At the heart of this commitment is our National Forum on Youth Violence Prevention, representing a network of 15 communities and federal agencies that work together, share information, and build local capacity.  These communities – from Boston to San Jose and from Seattle to Baltimore – use prevention, intervention, enforcement and reentry strategies to stop violence and spur progress.  Through their innovative and collaborative efforts, we have already seen homicides and juvenile violent crime drop in nine out of the 10 cities that participated during 2014 – and some cities even reported changes in quality-of-life measures like increased school retention and better police practices.  The National Forum’s success has been complemented by the Community-Based Violence Prevention Program, which currently operates in 16 cities nationwide, targeting youth gang and gun violence by  building partnerships among law enforcement, service providers, concerned residents and community- and faith-based organizations.  After implementing the evidenced-based deterrence and public health practices recommended by this Violence Prevention Program, cities reported reductions in gun violence and increases in community engagement.  Outstanding efforts like these are not only noteworthy – they are replicable and we are striving to bring them to more cities across the country. 

Beyond these efforts, we’re supporting evidence-based interventions for children, expanding our base of knowledge and developing comprehensive strategies under our Defending Childhood Initiative, led by OJJDP and the Office of Justice Programs.  We’re working with partners in the private sector and across the federal government – including Secretary of Education Arne Duncan and Secretary of Labor Tom Perez – to end the school-to-prison pipeline that sends too many children on a well-worn path from the schoolhouse to the jailhouse.  And we are standing up and speaking out against so-called “zero tolerance” school discipline policies that bar the doors of opportunity for children who need support, leaving them stigmatized and marginalized, left out and left alone. 

As many of you know, some communities are particularly vulnerable and require a special, targeted effort.  Through the Task Force on American Indian and Alaska Native Children Exposed to Violence, we have worked with leaders in tribal communities to bring down alarmingly high rates of violence, drug abuse, alcoholism and suicide – and to develop fresh, data-driven strategies to address those problems together.  Under an array of programs to reach the more than 100,000 children who are victims of human trafficking each year, we are working to end the scourge of modern-day slavery.  Our Office for Victims of Crime just recently released a $14 million solicitation that is focused on supporting male survivors of violence and their families.  And with the President’s My Brother’s Keeper initiative, we are rallying a coalition of government and private sector leaders to create and expand opportunities for youth across the nation, demonstrating to young men of color – and to all our young people – that their country cares about them, values them and is determined to help them reach their full potential.  In fact, just last week, the President announced the My Brother’s Keeper Alliance, a new independent nonprofit focused on providing invaluable support to boys and young men of color at every point of inflection – from early childhood learning to high school graduation to lifelong development.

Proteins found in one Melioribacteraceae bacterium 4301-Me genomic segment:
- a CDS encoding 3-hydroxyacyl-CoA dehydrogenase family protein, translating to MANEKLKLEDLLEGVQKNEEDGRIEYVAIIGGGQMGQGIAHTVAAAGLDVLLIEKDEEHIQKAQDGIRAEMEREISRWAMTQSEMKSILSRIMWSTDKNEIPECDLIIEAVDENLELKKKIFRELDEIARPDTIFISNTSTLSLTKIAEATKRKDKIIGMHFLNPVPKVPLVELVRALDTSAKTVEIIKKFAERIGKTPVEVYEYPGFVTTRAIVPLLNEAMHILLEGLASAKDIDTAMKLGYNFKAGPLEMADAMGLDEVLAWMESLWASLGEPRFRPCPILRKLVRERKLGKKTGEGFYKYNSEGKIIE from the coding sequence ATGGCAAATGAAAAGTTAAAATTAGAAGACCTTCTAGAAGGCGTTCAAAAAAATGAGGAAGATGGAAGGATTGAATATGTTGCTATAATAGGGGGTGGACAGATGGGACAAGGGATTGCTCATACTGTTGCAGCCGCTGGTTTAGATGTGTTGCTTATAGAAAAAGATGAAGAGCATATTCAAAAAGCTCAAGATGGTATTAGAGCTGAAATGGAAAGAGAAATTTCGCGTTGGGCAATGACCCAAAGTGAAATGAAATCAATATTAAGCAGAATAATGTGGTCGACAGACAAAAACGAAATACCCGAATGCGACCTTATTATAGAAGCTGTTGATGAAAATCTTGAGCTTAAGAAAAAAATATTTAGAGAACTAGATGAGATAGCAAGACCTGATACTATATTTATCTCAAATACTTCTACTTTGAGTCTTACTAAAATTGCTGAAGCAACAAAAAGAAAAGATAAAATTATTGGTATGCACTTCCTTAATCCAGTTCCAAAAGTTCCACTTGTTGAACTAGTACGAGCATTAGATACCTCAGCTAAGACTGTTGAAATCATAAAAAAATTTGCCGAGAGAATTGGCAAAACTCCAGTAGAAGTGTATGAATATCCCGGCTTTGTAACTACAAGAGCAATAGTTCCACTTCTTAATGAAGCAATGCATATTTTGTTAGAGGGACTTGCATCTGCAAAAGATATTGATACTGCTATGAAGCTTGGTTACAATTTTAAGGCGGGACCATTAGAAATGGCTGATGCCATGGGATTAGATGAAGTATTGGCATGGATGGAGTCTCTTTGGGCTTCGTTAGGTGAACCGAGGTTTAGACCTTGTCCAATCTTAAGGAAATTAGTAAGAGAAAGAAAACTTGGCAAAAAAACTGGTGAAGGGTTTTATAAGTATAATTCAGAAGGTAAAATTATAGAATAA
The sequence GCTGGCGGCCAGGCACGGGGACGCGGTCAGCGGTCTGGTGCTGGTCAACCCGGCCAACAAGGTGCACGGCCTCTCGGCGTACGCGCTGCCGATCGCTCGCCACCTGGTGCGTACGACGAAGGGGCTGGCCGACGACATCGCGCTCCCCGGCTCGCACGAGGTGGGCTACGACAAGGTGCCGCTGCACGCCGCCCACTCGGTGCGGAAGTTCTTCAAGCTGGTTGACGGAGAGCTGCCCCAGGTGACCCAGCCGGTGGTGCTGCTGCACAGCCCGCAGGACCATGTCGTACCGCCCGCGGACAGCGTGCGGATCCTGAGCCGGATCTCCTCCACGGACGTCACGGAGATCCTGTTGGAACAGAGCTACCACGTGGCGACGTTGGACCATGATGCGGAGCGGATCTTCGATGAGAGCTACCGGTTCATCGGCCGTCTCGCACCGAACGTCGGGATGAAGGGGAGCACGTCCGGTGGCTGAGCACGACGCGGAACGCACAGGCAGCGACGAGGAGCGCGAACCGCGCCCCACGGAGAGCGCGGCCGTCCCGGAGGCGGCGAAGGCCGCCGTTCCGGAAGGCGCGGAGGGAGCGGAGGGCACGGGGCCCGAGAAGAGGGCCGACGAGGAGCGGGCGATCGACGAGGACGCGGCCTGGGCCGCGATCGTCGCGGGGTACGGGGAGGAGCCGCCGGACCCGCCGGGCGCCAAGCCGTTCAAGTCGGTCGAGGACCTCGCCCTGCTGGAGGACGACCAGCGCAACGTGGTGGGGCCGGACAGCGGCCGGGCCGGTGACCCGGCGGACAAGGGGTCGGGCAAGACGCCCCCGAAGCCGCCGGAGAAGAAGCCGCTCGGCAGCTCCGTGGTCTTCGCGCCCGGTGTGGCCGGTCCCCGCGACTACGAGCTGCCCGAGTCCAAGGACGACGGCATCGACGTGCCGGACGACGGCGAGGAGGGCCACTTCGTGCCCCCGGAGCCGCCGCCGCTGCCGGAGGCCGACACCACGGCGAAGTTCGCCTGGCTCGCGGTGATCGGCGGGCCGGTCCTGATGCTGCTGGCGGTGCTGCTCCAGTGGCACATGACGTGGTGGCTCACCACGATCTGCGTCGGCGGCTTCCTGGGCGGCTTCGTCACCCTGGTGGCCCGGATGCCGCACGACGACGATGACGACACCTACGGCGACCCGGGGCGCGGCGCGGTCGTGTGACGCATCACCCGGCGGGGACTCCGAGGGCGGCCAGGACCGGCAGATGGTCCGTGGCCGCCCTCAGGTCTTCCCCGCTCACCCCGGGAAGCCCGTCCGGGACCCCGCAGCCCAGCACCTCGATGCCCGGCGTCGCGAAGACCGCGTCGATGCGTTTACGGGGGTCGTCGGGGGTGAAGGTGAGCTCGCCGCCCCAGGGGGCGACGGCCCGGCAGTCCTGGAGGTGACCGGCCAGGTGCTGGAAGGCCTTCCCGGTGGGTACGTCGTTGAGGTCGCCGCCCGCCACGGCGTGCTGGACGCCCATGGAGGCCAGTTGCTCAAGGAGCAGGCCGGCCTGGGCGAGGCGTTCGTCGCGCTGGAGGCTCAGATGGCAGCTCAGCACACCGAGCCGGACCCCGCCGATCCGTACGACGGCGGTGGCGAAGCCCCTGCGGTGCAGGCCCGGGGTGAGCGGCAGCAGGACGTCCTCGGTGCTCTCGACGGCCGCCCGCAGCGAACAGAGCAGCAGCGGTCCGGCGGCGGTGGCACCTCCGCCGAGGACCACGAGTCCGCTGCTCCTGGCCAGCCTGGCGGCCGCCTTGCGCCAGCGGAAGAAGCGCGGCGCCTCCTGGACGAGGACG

These are vital and in some cases, groundbreaking efforts.  But while we have made important progress, my colleagues and I also recognize that we have much more work to do – and that government cannot conquer these challenges alone.  That’s why your efforts are so important, and why the work that this forum is helping to institutionalize must go on.  It must go on until every young person’s neighborhood is a place of safety and not of danger.  It must go on until a child’s zip code does not dictate that child’s future.  And it must go on until every child has the opportunity to grow, to learn and to succeed – free of violence, free of abuse and free of fear.  

I have no illusions that this work will be easy, or that complex challenges will be resolved overnight.  But as I look out over this gathering of extraordinary individuals and motivated organizations, I cannot help but be optimistic about all that we can accomplish in the days ahead.  I have no doubt that we will meet these challenges, that we will overcome these obstacles and that we will create the safer, more just society that all our young people deserve.  And I am confident that with the passion and the hard work of the individuals in this room – and our partners and friends around the country – we will make new progress, reach new heights and expand the circle of opportunity for young people across America

I thank you once again for your dedication to this vision, your commitment to this cause and your unwavering devotion to the future of our nation.  And I urge you to keep up the outstanding work.

Updated February 9, 2017